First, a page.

There is no evidence that people who have recovered from coronavirus have immunity to the disease, the World Health Organisation (WHO) has said. The UK government has bought 3.5 million serology tests – which measure levels of antibodies in blood plasma. But senior WHO epidemiologists have warned that there is no proof that such antibody tests can show if someone who has been infected with COVID-19 cannot be infected again. Many of the tests being developed are pinprick blood tests similar to instant HIV tests and measure for raised levels of the antibodies that the body uses to fight the virus.
Speaking at a news conference in Geneva, Dr Maria van Kerkhove said: “There are a lot of countries that are suggesting using rapid diagnostic serological tests to be able to capture what they think will be a measure of immunity. “Right now, we have no evidence that the use of a serological test can show that an individual has immunity or is protected from reinfection.” She added: “These antibody tests will be able to measure that level of seroprevalence – that level of antibodies – but that does not mean that somebody with antibodies means that they are immune.” Dr van Kerkhove said it was “a good thing” that so many tests are being developed, but said they will need to be validated “so that we know what they say they attempt to measure they are actually measuring”.
Huh? “..The government has already paid for three-and-a-half million antibody tests, but has not yet found one that is reliable enough to use..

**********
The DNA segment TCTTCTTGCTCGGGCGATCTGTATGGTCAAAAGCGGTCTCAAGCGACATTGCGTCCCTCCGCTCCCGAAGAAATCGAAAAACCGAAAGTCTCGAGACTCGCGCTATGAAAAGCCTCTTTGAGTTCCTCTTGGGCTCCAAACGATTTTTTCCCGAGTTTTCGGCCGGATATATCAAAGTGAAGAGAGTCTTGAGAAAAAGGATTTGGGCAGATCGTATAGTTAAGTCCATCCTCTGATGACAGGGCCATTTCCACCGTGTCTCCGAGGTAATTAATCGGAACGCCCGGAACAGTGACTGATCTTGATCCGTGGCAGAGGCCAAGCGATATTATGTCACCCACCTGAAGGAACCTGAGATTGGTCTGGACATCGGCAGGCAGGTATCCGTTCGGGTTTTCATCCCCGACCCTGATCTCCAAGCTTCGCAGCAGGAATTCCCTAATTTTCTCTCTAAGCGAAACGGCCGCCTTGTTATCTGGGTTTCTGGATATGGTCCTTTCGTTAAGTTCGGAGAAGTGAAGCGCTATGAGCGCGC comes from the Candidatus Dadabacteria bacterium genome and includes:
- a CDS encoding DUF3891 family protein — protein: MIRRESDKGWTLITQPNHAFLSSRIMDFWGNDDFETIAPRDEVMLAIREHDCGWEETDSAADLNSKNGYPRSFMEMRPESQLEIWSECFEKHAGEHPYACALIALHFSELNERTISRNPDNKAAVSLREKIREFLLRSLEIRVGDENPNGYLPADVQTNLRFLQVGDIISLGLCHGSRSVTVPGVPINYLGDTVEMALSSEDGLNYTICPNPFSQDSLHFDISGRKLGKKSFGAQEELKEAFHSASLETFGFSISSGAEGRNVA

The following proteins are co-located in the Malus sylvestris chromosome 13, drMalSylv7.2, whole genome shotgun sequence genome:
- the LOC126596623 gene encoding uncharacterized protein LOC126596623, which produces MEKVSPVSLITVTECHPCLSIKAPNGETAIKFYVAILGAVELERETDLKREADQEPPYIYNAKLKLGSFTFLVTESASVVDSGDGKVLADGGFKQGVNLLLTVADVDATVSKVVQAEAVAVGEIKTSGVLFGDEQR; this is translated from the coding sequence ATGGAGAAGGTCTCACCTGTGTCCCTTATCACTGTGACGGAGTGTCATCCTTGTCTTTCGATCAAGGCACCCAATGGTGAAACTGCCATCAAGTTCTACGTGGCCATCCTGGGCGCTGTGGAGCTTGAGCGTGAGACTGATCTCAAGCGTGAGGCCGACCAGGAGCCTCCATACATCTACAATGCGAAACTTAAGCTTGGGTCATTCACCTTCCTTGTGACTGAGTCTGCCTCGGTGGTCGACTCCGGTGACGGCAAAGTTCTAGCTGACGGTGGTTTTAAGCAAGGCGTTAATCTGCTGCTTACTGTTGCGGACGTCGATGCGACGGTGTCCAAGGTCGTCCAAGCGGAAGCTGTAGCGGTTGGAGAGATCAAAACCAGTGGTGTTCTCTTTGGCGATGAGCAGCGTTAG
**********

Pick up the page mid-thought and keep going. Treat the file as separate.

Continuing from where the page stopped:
Hopes that coronavirus antibody tests could help the UK end its lockdown have been dealt a blow – after the World Health Organization questioned whether they offer any guarantee of immunity. The UK has placed antibody tests – which check if someone has had Covid-19 – at the centre of an eventual “back-to-work” plan to restart normal life. But experts said they may not prove if someone is protected from reinfection. The UK’s testing co-ordinator has also warned people not to buy private tests. The government has already paid for three-and-a-half million antibody tests, but has not yet found one that is reliable enough to use – and stresses that it will not approve the use of any test until it can be sure its findings can be fully depended on.
Professor John Newton said the public should not purchase unapproved antibody tests until a working test is approved. “We are breaking new ground with this work every day and I am confident this major research effort will make a breakthrough,” he said of efforts to develop a valid serology test, which measures levels of antibodies in blood plasma. “Until then, please don’t buy or take any unproven tests. They may not be reliable for your intended use; they may give a false reading and put you, your family or others at risk.” He added: “As soon as we have found a test that works for this purpose, we will be in a position to roll them out across the country as a back-to-work test.”
Make Gilead shareholders rich.